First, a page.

Article 19 further ensures the unimpeded operation of international law generally, including the rights, obligations, and responsibilities provided for in international instruments.  Given the limited protection and assistance measures in the Protocol against the Smuggling of Migrants, the savings clause is integral to safeguarding the rights of smuggled migrants.  In addition, Article 19(2) seeks to ensure that domestic laws pertaining to migrant smuggling are not designed or applied in a manner that discriminates against smuggled migrants or illegal residents by reason of their status as such. 

Assistance and Protection of Smuggled Migrants in Australia

Australia has no specific, separate legislative or administrative regime to provide assistance and protection to smuggled migrants.  Australian law refers to the phenomenon of smuggling of migrants as ‘people smuggling’, and relevant legislative provisions are limited to a range of offences in Division 73 of the Criminal Code (Cth) and Division 12 of the Migration Act 1958 (Cth).  Instead, Australian law categorises all persons entering Australia as either ‘lawful’ or ‘unlawful’ non-citizens, dependant on whether or not a person holds a valid visa to enter Australia. Smuggled migrants, who by definition illegally enter a State, have no valid visa and are thus unlawful non-citizens. Unlawful non-citizens are subject to numerous measures under Australia’s legal framework, some of which depend on their mode of arrival, and which affect the protection and assistance they are given.  Laws relevant to unlawful non-citizens, and the measures they are subject to, are many and complex.  Generally, for the purpose of describing assistance and protection, unlawful non-citizens may be grouped into two categories: those who are transferred from Australia to regional processing countries, and those who are permitted to stay in Australia.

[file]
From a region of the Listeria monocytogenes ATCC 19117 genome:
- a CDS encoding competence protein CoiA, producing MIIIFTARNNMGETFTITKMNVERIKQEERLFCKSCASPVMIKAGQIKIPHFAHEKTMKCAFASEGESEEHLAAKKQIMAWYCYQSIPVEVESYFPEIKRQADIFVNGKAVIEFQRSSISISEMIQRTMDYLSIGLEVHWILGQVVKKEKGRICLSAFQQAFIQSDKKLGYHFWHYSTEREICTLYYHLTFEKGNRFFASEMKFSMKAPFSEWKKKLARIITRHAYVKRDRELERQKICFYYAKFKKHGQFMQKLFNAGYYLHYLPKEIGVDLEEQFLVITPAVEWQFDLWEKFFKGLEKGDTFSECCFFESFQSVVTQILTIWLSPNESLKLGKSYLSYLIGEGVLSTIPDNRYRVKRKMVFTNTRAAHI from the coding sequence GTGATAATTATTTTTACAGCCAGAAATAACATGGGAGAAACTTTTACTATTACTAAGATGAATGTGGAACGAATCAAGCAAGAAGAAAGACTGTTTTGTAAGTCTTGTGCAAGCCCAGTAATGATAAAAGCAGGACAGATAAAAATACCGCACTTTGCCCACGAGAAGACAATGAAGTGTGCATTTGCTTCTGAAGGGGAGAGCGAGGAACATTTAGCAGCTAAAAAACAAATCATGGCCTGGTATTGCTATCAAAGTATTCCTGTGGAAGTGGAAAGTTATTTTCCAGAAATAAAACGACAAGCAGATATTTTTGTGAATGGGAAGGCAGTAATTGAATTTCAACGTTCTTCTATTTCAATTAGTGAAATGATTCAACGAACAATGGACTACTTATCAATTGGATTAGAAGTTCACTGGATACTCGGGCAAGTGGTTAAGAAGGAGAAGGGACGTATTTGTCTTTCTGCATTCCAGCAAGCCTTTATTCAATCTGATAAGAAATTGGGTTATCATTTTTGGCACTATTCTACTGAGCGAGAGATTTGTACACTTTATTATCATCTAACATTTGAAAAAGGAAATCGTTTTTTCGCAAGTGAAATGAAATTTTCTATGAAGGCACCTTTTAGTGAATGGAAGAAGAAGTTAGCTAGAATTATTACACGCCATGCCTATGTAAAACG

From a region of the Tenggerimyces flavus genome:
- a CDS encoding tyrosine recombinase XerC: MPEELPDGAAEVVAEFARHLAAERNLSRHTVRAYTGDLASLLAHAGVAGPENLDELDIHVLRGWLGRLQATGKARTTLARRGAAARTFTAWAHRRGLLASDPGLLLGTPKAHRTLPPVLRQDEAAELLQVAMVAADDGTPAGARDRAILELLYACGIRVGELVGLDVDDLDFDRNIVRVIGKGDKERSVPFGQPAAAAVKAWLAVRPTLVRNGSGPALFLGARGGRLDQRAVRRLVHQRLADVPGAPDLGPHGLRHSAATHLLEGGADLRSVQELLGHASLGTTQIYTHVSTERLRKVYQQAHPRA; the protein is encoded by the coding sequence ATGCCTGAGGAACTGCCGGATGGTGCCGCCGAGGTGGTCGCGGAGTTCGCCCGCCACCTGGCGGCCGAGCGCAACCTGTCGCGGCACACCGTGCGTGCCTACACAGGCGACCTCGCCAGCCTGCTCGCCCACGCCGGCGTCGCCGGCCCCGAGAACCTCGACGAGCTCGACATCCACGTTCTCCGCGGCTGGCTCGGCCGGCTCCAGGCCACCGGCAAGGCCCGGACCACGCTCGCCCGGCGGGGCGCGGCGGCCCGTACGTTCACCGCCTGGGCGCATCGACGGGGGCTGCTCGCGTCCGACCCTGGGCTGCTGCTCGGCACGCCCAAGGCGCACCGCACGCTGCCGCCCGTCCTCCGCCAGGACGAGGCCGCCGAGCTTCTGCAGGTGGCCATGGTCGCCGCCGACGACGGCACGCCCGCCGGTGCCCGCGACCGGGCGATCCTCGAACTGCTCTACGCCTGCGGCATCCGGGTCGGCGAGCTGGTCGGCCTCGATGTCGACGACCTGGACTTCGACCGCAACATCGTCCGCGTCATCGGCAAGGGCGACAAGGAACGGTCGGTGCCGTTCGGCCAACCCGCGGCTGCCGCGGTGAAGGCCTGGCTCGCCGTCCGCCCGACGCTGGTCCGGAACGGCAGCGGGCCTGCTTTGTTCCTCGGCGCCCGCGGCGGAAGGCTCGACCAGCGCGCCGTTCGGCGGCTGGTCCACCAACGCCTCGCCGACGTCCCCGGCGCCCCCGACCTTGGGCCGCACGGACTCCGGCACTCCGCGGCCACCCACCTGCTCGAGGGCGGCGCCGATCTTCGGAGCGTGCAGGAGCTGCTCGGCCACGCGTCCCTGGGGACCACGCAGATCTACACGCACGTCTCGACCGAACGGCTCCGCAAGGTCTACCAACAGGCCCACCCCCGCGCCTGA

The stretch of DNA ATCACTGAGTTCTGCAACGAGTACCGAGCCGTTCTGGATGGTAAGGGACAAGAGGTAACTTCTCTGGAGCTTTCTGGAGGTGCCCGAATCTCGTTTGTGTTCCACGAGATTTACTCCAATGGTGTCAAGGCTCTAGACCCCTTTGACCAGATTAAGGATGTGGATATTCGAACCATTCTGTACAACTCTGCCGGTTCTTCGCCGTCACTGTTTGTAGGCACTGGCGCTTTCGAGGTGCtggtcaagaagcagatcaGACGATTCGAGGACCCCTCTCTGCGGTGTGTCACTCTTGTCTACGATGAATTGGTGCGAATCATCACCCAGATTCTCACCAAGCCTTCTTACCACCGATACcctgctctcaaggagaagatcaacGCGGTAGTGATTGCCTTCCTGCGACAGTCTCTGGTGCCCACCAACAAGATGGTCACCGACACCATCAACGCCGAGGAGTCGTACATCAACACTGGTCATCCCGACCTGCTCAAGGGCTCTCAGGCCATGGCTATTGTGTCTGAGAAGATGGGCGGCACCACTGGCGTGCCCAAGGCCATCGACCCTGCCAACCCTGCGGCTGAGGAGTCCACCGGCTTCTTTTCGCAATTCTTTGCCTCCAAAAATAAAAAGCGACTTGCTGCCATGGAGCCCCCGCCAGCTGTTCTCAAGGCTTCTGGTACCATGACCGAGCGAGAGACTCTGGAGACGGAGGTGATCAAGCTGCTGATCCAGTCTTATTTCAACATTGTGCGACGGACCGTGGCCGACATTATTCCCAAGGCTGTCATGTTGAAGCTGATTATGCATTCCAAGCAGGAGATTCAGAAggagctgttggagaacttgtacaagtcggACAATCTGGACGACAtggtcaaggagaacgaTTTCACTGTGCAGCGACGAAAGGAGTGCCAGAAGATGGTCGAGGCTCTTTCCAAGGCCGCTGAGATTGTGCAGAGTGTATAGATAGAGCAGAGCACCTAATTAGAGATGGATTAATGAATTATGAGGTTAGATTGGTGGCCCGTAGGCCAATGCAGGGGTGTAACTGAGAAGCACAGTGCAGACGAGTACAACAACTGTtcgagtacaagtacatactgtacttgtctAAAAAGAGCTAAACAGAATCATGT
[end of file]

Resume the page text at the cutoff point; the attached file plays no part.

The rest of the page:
Assistance and Protection in Regional Processing Countries